Law enforcement badges have a rich history filled with unique facts and symbolism related to what a department does and has done in the past. Fire departments have some of the most unique badges, with symbolism that dates back through decades of history. As some of the bravest first-responders, they wear fire department insignia meant to represent their sacrifice and heroism.
The insignia most often depicted on firefighter pins and badges is the Maltese Cross. It derives from the Order of St. John and their battles during the Crusades, during which they were attacked by fighters using fire as a weapon. These knights were considered the first firefighters because they rushed into danger to help others. Even today, the Maltese Cross is a symbol used on almost every firefighter badge and insignia because it represents loyalty to citizens caught in a fire and the willingness to sacrifice their personal safety to help others. Those who wear the Maltese Cross are showing that they will put others' lives ahead of their own.
Firefighters may also wear a bugle or a horn on their badges. This is a callback to the days before radios when bugles were used to convey orders and announcements about fires. The leader of the local fire department would use a bugle to alert the other firefighters, who would immediately speed off to help their community. Now, there isn't much need for bugles to round up the troops, but the symbol is still around. It has become the primary image to depict leadership and superiority within the ranks of a fire department. After all, the leader was the one who used the bugle to trumpet calls to the others, so having a bugle displays the status of a superior rank. Fully qualified firefighters do not get to wear a bugle pin; you don't get to wear a bugle on your uniform until you reach the lieutenant rank. As you advance through the ranks, you get more bugles on your uniform as a symbol of your promotion: A captain's uniform has two bugles side by side, and a battalion chief has three bugles crossed over each other in a shape reminiscent of a star or two bugles crossed over one another, depending on the department hierarchy. The fire chief is the highest possible rank and therefore has the most bugles: five, which is the maximum amount a firefighter can have on their insignia. These bugles are crossed over one another like a star.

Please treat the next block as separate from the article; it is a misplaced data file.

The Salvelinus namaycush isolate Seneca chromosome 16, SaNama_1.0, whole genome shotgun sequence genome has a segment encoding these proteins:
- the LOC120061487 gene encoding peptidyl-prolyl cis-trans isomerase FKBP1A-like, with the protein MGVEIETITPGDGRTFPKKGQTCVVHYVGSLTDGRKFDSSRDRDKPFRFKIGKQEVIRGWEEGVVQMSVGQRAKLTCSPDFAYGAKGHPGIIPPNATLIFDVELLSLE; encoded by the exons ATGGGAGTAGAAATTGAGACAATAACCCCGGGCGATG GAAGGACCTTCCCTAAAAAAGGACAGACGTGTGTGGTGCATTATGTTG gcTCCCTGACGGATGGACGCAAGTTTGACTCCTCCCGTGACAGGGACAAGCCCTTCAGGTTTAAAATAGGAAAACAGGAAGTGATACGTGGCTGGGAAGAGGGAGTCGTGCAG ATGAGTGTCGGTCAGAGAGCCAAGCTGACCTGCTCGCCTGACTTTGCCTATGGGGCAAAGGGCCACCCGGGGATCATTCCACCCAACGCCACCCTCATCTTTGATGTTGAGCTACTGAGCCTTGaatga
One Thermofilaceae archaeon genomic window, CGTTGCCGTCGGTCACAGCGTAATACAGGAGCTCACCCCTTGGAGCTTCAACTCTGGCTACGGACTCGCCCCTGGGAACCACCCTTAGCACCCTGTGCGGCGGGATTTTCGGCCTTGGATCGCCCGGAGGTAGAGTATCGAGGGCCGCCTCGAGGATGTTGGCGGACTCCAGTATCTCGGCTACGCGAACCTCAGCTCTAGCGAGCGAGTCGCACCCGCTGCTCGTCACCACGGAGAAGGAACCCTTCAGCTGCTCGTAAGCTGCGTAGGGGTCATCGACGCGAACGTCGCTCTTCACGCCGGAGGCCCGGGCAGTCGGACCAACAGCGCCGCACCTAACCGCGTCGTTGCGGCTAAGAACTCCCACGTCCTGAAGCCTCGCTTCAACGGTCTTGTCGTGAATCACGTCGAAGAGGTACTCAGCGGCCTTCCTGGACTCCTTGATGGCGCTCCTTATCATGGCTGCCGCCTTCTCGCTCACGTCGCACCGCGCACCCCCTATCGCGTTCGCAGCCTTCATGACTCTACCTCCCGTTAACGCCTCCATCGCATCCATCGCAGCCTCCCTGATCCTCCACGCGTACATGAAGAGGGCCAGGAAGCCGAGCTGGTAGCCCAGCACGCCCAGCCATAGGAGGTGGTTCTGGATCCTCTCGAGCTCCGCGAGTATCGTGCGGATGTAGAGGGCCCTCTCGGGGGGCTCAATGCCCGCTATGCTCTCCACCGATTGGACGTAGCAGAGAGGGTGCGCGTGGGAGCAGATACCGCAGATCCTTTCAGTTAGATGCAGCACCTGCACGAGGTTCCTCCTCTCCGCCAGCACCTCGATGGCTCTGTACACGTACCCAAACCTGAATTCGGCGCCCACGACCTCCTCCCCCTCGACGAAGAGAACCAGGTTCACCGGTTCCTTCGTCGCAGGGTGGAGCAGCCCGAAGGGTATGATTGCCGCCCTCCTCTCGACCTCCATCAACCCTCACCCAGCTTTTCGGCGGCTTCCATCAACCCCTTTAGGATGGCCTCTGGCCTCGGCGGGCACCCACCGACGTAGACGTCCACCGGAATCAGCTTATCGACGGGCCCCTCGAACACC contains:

Firefighters also have eye-catching badges with firefighting symbols related to their department. Often, they will have pins with images of a fire hydrant, ladder, ax, hat, or other representations of their profession. These are eye-catching visuals of what the person does for a living, but they also represent the "scramble," the promise to be prepared to go wherever help is needed at a moment's notice, since a fire can happen anywhere at any time. These badges are often red, as it is the color most often applied to the profession: Red is found in the brick used to build firehouses and the paint on firetrucks, and it symbolizes fire. Red is also a bright color that helps to alert people of an incoming firetruck so they will make space as it speeds by.
A firefighter's pins are proof of their dedication to their job as well as their desire to keep citizens safe during dangerous times. The badges they wear are symbols of this promise as well as reminders of the history of this profession and how it has evolved over centuries of helping people.
Maltese Cross Pin History and Meaning
- History of the Maltese Cross
- Why Do Firefighters Wear a Maltese Cross?
- The Maltese Cross
- A Piece of Fire Service History: The Maltese Cross
- All About the Maltese Cross Pin
- A Guide to Fire Department Bugles
- Why Does the Fire Service Use a Bugle as a Rank?
- Fire Officer 101: So What Do These Bugles Really Mean?
- All About Bugle Pins